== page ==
The Forty Days of Easter

By Canon Mark A. Pearson

The Tomb

 Every Easter, many Christians enjoy either a sunrise service or a later church celebration or both, and then conclude their Easter celebration is over. But Easter is a season, not just a day; forty days, not just one! The Easter season commemorates the forty days the resurrected Jesus walked this earth before His Ascension back to heaven. Luke wrote, “To them He presented Himself alive after His passion by many proofs, appearing to them during forty days, and speaking of the kingdom of God” (Acts 1:3). Many churches burn a Paschal (or Easter) Candle during this forty day period. Just as a Christmas tree with its lights reminds us of the birth of Christ, the Light of the World, so does this candle remind worshippers of Christ’s forty days on earth. Why did Jesus walk for 40 days on earth before His Ascension back to heaven?


1. To demonstrate He was truly raised. Jesus’ Resurrection was not a sentimental “He lives on in our hearts,” really an admission He was not bodily raised. Nor do Christians believe only in the “immortality of the soul.” We believe in the Resurrection of the body. Without these “many proofs” Luke spoke of in Acts 1:3, people could say He rose from the dead but why should anyone believe them? People had to see the risen Christ, and see Him they did! St. Paul writes, “…He was raised on the third day … appeared to Cephas, then to the twelve. Then He appeared to more than five hundred brethren at one time…. Then He appeared to James, then to all the apostles” (1 Corinthians 15:4-7).

Read about Jesus’ appearance to the believing women on Easter morning (Luke 24:1-12), to two disciples on the road to Emmaus (Luke 24:13-31), to ten apostles on Easter evening (John 20:19-23), to “Doubting Thomas” (John 20:24-29), and to seven by the Sea of Galilee (John 21:1-14). Some skeptics allege the Resurrection was a lie held together by a conspiracy, but there were too many witnesses for a conspiracy to hold. Far from recanting their testimony as a lie, many eye-witnesses suffered martyrdom for what they knew to be the truth: Christ rose from the dead.

2. To remind them of what He had already taught and to point them to their mission. He had been the teacher without parallel during the three years of His earthly ministry. But now He needed to repeat some of what He had already taught (maybe they’d understand it now!) and explain the Resurrection in the light of Old Testament prophecies (Luke 24:27).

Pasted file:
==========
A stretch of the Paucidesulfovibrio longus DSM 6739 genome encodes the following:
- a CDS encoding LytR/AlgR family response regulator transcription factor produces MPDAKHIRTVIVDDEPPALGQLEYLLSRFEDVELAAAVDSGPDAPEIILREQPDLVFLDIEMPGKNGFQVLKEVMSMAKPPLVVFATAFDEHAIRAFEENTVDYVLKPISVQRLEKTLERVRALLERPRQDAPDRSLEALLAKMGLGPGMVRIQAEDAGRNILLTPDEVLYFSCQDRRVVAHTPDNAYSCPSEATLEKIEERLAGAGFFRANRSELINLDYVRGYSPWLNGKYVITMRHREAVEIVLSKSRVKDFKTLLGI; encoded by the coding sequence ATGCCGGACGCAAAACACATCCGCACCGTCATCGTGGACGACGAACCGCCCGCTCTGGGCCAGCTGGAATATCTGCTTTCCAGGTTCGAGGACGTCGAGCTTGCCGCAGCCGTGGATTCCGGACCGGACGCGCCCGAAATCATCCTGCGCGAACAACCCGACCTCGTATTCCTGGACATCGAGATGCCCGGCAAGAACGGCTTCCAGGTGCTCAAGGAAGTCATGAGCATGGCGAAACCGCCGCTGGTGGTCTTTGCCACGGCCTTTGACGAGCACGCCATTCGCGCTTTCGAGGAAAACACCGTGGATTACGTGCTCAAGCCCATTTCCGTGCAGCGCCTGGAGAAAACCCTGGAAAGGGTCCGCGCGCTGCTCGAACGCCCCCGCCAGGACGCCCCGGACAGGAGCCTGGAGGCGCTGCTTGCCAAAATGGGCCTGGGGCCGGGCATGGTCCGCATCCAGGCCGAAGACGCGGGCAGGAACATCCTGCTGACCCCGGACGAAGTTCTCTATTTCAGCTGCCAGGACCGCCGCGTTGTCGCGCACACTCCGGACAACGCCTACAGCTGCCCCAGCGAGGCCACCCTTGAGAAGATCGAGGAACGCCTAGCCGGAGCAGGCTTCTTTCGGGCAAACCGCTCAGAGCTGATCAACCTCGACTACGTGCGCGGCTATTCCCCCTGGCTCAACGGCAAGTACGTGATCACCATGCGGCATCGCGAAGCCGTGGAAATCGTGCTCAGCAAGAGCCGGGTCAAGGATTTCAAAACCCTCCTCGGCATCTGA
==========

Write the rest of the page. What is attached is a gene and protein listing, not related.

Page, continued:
But there was also a future component. They were to carry out His work but in order to do that they first needed to wait and then they had to go.

Wait. Perhaps in their excitement they wanted to rush around telling everyone, “Jesus is alive! Death is conquered! His teaching is vindicated! He is truly the Messiah we’ve been waiting for!’ The danger is they would attempt to evangelize in their own power. The results would not be good. We can think of times in our own lives when we’ve tried in our own strength to do something great for God. We either failed miserably or else did something that looked great on the surface but effected n oreal change in individuals or society. We grew foliage but did not bear fruit.

Jesus told them first to wait for the power of the Holy Spirit to be bestowed upon them (Acts 1:4). This was not an idle hanging around but an active attending to prayer (Acts 1:14). Just as the early Christians had to be filled with the Spirit before they could embark on their earthly ministry (Luke 3:21-11), so must we be if we are to accomplish anything lasting for God.

Go. While some Christians need regular reminders to “wait and be empowered,” others need to be reminded they are “blessed to be a blessing.” While going into one’s prayer closet is necessary, staying there can become a selfish retreat from responsibility. The Great Commission of Matthew 28:19-20 is a commandment. Note several features of it:

*Go. Don’t wait for people to ask you about God. Initiate the conversation. Tell people about Jesus. Share your testimony. Invite people to church.

*Make disciples. God is not looking for mere converts. He wants disciples — people who love, obey and serve Him (see John 14:15).

*Baptizing them. Amazingly, there are those who believe baptism is an optional exercise. The leaders of the apostolic church saw baptism as part of the Gospel message (Acts 2:38, 22:16; Ephesians 4:5; Colossians 2:12).